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Informal Votes Tell of a Doubly Disillusioned Electorate

Sunday, 22 August 2010 15:44

This election voters have shown their dissatisfaction with the choice of politicians with a 40 percent rise in the proportion of informal votes.

the informal vote has steadily been on the rise from one election to the next
The tide of disillusionment is strongest in NSW Labor seats, but the increase applies across all seats. In fact the swing in informal votes is far far bigger than the swing in primary votes to the Liberal party.

It's been a surprising election. A 5 percent swing against the Labor Party, a 4 percent swing to the Greens, the likelihood of a hung parliament --- these are signs of an unhappy electorate. But the rise in informal votes is the biggest sign that people are displeased with both sides of politics. 5.6 percent of voters spoilt their ballot paper.

Overseas readers might be amazed that in this part of the world you have to vote, or face a fine, possibly even a prison sentence. Democracy is so important here, we'll even lock you up if you don't take part.

On TV recently disgruntled former federal Labor Leader Mark Latham suggested voters send a message to the major parties by leaving their voting forms blank. Turn up to avoid the fine, just don't fill it in. It's what's classified as an informal vote and it's nothing to do with your dress sense. Some, including former Liberal Victorian Premier Jeff Kennett, criticised Latham for his suggestion, but guess what, we've been doing it for years. Either that, or there's a sizeable proportion of the population who aren't very good at numbering boxes.

With the exception of the 2007 election, at the height of Rudd-mania, the informal vote has steadily been on the rise from one election to the next. This weekend's fiasco of an election saw the informal vote 75 percent higher than it was in 1996. In NSW and Queensland it's more or less doubled.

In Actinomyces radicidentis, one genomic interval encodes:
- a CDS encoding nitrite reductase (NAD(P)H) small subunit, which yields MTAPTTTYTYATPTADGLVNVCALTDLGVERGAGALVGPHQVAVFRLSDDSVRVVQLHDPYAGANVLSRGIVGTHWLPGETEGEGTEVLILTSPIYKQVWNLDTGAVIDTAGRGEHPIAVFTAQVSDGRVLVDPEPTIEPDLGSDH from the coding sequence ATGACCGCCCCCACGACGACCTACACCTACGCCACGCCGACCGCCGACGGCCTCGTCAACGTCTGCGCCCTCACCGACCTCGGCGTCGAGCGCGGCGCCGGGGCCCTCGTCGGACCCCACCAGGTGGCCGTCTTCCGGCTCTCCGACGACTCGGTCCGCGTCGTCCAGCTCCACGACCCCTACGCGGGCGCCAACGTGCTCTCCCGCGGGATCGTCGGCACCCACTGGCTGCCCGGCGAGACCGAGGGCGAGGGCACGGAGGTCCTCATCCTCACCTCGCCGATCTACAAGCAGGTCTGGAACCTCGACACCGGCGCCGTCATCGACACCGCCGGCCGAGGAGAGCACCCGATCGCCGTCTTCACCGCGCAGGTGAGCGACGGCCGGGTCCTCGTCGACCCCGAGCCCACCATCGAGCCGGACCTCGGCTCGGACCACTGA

This chart shows the informal vote for the last six elections, and the graph shows the three states with the biggest rise this time round. It seems the performance of the Queensland and NSW state Labor parties has discouraged many people from voting federal Labor, but they are not prepared to go for a Liberal candidate. A vote for the Greens, seen by some as a form of protest vote, invariably gets passed to Labor on a two-party preferred basis. If you don't want that to happen, what choice have you got but to spoil your ballot paper?

The NSW Labor Effect

In the 2007 election the 13 electorates with the highest level of informal votes were all Labor seats in NSW, again a sign of dissatisfaction with the state Labor party. Back then Blaxland had the most disenfranchised voters --- 9.5 percent lodged an informal vote. This time, they still lead, but the figure has risen to an astonishing 14.2 percent. That's well over twice the vote for the Green Party's candidate.

The same pattern applies this time round only more so. 14 ALP seats top the list. Again, they're all in NSW. The Sydney seat of Bennelong swung to the Liberals, but one wonders whether the 3.9 percent swing away from Maxine McKew would have happened if 5.8 percent of voters hadn't lodged an informal vote.

One slight word of caution --?€" all these figures are based on statistics gathered with just 78 percent of votes counted. Postal votes might soften the figures a little, but there's certainly an unhealthy trend developing.

And dissatisfaction isn't the exclusive domain of Labor electorates. Whilst informal votes in seats won by Labor have risen from 5 percent to 6.4 percent, there's been a similar increase in Coalition held seats (rising from 3.6 percent to 5 percent). Across the board the swing to informal votes is 1.69 percent. To put things in perspective, that's more than two and half times the swing in first preferences to the Liberal party.

Clearly, no-one is in a position to claim a mandate from the people this time round.

 

 

 

First published on CBS News

Last modified on Tuesday, 12 March 2013 09:00

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